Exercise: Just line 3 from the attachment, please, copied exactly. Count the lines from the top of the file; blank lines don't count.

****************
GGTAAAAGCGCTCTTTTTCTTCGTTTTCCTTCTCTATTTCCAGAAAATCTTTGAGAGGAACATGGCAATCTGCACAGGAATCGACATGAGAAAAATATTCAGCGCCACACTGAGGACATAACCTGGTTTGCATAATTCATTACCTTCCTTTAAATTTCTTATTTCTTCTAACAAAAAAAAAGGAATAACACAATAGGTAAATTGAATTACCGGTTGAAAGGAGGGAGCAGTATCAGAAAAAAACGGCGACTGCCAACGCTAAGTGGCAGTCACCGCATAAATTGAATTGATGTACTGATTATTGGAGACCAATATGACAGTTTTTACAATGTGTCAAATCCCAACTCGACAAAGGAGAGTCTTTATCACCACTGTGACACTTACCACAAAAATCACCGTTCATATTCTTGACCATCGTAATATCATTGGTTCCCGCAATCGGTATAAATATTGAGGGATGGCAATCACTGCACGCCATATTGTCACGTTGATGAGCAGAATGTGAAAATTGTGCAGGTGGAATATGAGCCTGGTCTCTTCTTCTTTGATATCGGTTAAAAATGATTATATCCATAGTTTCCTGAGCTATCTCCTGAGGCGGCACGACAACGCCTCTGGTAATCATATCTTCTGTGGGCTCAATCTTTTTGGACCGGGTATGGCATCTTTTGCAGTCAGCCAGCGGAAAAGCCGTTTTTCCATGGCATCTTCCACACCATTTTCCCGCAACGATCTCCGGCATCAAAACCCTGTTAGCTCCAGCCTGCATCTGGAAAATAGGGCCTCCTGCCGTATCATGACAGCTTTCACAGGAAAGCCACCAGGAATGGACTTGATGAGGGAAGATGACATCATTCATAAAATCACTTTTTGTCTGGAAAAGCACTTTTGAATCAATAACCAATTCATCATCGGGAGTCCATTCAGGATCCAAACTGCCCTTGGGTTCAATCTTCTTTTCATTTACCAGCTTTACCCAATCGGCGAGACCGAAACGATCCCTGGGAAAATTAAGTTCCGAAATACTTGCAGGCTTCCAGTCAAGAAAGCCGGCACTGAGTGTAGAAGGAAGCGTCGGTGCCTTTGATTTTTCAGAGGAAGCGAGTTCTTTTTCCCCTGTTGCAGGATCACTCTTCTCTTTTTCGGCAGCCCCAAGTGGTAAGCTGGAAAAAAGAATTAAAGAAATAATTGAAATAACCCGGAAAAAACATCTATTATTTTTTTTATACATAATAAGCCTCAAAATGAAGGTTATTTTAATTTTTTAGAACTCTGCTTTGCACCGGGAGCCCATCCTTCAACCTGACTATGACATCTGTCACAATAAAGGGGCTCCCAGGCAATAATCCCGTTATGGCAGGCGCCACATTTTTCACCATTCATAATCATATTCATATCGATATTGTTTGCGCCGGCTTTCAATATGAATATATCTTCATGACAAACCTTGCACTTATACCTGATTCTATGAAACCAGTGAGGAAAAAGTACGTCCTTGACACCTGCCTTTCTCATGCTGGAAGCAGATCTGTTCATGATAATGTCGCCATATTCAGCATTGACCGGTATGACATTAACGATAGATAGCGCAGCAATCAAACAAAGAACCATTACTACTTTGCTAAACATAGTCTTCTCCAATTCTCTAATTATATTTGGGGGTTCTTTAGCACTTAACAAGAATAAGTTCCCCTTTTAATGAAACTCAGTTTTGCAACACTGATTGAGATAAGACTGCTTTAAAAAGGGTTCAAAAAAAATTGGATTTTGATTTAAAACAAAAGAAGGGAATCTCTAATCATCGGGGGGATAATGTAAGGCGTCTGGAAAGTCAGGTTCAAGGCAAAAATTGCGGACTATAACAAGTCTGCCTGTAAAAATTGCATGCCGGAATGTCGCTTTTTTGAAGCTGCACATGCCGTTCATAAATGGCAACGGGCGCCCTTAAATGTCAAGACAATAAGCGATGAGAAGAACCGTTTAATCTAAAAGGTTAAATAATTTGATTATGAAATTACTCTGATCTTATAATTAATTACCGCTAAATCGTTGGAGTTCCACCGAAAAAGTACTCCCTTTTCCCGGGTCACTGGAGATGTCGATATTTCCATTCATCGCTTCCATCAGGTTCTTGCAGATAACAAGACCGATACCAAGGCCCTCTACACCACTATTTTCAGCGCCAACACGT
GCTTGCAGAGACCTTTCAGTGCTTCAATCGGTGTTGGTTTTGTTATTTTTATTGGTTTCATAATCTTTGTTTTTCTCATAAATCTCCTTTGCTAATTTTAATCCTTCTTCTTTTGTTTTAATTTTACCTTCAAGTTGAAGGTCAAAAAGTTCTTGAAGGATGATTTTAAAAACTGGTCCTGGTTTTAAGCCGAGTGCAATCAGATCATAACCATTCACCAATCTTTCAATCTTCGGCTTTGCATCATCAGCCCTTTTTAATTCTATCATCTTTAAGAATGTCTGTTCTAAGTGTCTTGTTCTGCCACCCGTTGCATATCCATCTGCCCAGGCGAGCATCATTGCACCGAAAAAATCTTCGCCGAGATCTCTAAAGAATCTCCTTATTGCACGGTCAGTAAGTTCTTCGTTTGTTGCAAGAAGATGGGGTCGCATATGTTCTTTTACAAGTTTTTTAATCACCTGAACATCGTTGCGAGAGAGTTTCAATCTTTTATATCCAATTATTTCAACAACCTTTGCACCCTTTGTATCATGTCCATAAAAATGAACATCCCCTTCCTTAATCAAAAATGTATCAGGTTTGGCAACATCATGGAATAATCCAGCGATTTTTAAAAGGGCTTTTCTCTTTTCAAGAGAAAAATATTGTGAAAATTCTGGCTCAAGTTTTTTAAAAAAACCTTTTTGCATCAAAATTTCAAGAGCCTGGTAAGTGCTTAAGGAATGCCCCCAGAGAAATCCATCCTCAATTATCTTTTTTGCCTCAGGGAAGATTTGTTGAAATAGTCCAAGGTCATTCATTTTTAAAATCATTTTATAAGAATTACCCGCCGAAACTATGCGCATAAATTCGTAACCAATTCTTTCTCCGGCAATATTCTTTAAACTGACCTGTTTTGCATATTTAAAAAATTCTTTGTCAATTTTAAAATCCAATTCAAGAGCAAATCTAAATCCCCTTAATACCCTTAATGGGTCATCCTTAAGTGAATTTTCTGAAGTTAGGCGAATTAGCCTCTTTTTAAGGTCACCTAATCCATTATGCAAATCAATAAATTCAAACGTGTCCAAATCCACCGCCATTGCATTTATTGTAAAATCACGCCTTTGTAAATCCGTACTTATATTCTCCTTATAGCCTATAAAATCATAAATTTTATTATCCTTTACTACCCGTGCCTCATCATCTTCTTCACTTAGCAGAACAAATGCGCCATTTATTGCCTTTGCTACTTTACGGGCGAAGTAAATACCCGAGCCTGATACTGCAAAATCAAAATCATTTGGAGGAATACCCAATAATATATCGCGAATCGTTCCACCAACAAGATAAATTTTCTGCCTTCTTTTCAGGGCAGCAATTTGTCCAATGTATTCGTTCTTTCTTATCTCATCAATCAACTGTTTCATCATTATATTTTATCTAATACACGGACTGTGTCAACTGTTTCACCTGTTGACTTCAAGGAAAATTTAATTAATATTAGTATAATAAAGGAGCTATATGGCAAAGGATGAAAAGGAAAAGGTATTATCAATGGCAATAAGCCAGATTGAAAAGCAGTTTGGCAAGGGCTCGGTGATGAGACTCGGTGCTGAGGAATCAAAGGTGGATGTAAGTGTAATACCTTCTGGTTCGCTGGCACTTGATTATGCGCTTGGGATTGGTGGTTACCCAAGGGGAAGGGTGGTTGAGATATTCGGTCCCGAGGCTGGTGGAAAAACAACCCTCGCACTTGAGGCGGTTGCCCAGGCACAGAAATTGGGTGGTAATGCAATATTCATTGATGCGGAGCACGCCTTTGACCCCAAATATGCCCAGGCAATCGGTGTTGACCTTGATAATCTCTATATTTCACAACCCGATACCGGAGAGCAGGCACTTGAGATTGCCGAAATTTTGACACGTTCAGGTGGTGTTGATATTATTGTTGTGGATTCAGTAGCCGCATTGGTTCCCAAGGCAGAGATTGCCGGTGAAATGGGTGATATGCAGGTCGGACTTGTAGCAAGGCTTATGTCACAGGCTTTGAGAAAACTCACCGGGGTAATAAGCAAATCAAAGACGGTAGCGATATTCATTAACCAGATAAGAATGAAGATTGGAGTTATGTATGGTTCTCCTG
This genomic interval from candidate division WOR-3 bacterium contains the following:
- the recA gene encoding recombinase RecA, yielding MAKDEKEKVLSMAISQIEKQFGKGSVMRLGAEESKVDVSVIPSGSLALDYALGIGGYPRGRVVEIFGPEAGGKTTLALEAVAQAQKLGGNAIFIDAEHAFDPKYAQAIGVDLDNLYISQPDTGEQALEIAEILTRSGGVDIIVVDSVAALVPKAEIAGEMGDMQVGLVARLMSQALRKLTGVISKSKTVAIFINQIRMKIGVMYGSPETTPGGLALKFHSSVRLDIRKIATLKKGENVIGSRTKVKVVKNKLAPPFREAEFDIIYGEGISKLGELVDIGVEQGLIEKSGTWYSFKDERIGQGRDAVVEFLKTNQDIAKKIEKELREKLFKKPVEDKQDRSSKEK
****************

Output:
This genomic interval from candidate division WOR-3 bacterium contains the following: